Ten Reasons Why Musicians Should Be On Twitter
In a cyber nutshell, Twitter is a social networking tool. And, since I know some of you are going to ask me what exactly is social networking, a social network is a broad group of websites that lets you connect with other people over the Internet.
Twitter, when compared to MySpace and Facebook, is still pretty simple. It got its name by “comparing the short spurts of information exchange to the chirping of birds,” according to computer.howstuffworks.com. You simply post a message of 140 characters or less. It’s immediately accessible to the millions of Twitter members. To make it a bit more manageable though, Twitterers, or tweeps, choose to “follow” each other, and those chosen “tweets” are what appear on your home page.
I’m not saying Twitter replaces your blog or your MySpace page, but I think every band, every musician can benefit from joining Twitter. And engaging.
1. Twitter can help you reach new fans. Music lovers are everywhere – working in offices, in college, on vacation, at home, in cities, in small towns, at their in-laws, at the coffee shop, at the dentist or next door. Twitter puts you right in front of them.
2. Twitter can help you develop relationships with your existing fans as well as new ones. Answer a fan question in thirty seconds. Post a thought about a new song you’re writing. Share a video of another artist who inspires you. Make a connection with someone so they care about what you’re doing.
3. Twitter can help put your name out there. Music lovers on Twitter tend to follow other music lovers. It’s a great way to introduce yourself and let people know about your new CD or a great performance review. If you write a blog, tweet your subject matter and include a link. If you’ve come across a list you love of 20 CDs You’d Want On a Desert Island, tweet the link. As more people follow you, your name will be in front of all their followers … and some of them will be curious enough to follow you.
4. Twitter can help you learn something new every day (while you’re making new contacts). Twitter is full of people willing to share information, and you’ll find a lot of it to be really helpful. For instance, another musician may have come across a particularly insightful blog on new ways to market your band. He tweets the link. You then go to the blog and leave a comment, asking the author a question. Then author responds; you thank the other musician. Now you’ve got the start of two new relationships. And you’ve learned some valuable new skills.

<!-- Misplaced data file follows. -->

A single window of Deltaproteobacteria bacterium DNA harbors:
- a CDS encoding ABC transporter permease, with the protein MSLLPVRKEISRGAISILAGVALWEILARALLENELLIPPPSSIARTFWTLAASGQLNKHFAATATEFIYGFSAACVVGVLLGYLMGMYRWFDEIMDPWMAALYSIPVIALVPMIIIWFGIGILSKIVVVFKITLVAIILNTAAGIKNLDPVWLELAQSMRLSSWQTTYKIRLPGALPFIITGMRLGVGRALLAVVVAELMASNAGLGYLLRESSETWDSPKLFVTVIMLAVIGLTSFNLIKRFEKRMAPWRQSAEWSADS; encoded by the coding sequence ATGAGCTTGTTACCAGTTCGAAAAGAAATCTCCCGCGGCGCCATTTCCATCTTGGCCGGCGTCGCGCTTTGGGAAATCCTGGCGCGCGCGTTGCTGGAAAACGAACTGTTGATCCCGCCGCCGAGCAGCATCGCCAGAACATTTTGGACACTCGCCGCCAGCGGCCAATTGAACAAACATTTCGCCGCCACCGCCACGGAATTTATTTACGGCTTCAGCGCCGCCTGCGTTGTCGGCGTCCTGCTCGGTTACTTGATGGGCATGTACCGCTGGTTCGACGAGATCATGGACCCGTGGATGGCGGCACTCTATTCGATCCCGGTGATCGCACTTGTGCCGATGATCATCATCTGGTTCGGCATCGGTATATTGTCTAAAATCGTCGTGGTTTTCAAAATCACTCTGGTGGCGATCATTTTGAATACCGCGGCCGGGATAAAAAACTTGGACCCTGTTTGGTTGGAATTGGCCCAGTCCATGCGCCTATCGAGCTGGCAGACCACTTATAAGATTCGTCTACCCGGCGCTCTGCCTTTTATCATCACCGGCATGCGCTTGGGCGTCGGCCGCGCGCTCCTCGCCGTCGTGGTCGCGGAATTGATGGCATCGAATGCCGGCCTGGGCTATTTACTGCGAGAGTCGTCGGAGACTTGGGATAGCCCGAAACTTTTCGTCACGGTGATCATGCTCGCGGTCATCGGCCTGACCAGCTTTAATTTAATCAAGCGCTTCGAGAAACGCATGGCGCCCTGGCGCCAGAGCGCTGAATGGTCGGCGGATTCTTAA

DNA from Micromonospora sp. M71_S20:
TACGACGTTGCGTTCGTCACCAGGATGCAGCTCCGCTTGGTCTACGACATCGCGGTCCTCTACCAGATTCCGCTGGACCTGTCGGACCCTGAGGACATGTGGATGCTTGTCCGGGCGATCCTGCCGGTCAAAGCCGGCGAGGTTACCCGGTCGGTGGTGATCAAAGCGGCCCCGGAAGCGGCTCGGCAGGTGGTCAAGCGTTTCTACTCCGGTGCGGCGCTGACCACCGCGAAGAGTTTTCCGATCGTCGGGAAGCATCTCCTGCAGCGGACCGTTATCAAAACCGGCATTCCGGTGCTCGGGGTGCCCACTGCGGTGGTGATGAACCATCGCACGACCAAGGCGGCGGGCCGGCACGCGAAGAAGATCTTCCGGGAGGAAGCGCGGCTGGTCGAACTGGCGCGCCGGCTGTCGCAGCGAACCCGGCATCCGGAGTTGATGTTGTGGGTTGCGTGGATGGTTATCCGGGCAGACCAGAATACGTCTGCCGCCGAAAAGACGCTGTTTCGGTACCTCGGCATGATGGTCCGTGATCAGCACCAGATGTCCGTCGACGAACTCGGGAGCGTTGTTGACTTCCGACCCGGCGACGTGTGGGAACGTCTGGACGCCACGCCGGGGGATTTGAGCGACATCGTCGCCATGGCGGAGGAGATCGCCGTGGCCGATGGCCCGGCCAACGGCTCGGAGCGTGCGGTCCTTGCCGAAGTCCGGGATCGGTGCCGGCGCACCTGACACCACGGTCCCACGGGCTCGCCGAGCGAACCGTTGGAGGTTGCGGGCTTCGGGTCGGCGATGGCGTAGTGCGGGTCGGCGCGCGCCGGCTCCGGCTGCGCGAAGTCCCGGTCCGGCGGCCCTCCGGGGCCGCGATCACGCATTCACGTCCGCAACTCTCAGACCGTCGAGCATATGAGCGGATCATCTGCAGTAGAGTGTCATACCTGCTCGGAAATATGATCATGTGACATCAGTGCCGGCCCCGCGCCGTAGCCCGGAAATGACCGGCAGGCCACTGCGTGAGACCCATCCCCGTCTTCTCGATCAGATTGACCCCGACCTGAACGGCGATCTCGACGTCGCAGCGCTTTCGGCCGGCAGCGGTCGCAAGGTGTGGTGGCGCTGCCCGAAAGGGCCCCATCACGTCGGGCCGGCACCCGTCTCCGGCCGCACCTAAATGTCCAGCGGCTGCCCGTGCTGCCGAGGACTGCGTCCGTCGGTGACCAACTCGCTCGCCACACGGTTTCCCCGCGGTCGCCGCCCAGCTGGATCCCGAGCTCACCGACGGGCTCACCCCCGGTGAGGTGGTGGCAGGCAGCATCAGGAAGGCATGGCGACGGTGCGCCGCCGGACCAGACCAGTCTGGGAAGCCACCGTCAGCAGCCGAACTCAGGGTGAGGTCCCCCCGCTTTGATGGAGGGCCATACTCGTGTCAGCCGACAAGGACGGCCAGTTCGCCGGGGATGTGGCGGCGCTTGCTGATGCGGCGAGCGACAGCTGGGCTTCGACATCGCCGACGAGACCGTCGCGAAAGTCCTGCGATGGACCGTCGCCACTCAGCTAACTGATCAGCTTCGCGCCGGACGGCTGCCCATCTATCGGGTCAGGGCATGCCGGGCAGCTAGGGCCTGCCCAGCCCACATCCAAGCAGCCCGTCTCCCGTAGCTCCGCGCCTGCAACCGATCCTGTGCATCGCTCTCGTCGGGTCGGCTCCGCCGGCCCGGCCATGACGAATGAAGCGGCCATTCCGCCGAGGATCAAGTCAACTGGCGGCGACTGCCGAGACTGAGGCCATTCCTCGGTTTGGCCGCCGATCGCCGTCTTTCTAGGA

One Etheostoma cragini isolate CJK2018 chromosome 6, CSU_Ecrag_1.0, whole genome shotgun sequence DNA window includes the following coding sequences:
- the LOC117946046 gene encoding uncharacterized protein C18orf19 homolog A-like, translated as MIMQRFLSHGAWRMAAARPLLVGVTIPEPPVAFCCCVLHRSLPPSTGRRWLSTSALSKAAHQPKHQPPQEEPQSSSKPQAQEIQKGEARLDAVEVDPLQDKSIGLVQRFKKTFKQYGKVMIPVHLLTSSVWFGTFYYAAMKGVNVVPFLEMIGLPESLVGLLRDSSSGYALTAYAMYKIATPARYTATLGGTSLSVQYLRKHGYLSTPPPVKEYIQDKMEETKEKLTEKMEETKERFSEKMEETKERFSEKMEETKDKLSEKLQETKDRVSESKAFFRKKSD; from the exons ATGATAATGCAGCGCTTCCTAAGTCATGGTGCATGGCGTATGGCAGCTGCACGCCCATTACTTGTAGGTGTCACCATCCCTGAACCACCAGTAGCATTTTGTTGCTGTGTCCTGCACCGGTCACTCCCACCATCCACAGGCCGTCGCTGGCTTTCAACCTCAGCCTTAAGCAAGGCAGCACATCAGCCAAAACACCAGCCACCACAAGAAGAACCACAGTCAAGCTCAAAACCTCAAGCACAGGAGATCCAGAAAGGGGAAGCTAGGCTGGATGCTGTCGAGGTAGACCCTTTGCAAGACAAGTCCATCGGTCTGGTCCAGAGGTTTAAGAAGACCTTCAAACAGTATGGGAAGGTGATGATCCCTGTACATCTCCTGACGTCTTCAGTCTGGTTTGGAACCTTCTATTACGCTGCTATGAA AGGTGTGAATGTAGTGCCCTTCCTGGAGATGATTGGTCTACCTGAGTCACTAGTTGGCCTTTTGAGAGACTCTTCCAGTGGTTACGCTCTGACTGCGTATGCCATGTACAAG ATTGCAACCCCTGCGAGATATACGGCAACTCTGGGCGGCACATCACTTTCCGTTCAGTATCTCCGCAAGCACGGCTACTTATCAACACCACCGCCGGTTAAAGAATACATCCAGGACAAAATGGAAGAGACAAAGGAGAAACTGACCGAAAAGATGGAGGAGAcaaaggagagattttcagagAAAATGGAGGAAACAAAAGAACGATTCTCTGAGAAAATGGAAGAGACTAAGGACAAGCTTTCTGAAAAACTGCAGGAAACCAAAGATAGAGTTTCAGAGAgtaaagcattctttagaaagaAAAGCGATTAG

5. Twitter can put you in touch with other musicians, producers, labels, venues and other industry folk. Some of these may be names you know. Others will be brand new. All represent the chance to make a connection. Just remember, you shouldn’t just be looking to take away. You want to bring something meaningful to the table.
6. On Twitter, others toot your horn for you. Or tweet it, rather. You’ll find people to be very generous in this respect. Once you’ve connected with people, they’ll retweet your posts, send people to your website and encourage their own followers to follow you. It’s like having a massive street team.
7. With Twitter, you have immediate one-on-one contact with people– important for announcements, feedback AND troubleshooting. This is maybe Twitter’s greatest strength and its largest challenge. I personally LOVE Twitter as a resource for weirdly interesting factoids.It’s like a crazy RSS feed, but I believe its greatest attribute for musicians is this one-on-one connection. Music is such an emotional facet of our lives. If you, as a musician, reach out and touch me … through your music and also through your messages, I develop a vested interest in your music, your career, your success.
8. Being limited to 140 characters means you can tweet without spending too much time. Okay, I have to admit, I DO spend a fair amount of time of Twitter, but when I’m pressed, like when I’m on deadline for this column, I can still check in, tweet something and be finished in a couple minutes. My point is, this is doable. It’s not a huge commitment of time and research. You can make time for this.
9. If you don’t have a computer handy, you can tweet from your mobile phone. So when you’re hanging in the band bus before the show, take a couple minutes to check in with your tweeps. Tell the gig’s about to start. Or let them know about the guitar wizard who stopped by to say hey and is going to sit in for a set.
10. Twitter is free, it’s easy, and it takes about five minutes to set up. Really, five minutes. You choose a user name, a password. Be sure you include a photo, your band website or MySpace page AND don’t leave the bio space blank.Don’t worry, it’s very short. You’d be surprised at how many people read this. Hope to see you on Twitter. I’m @darielb. Follow me!
References for this article include: computer.howstuffworks.com; nealwiser.wordpress.com; millercaton.com;arielpublicity.com.
This piece was published in Beach Newz, a music column in Coast Magazine and Alternatives NewsMagazine, issue March 12 – March 26, 2009.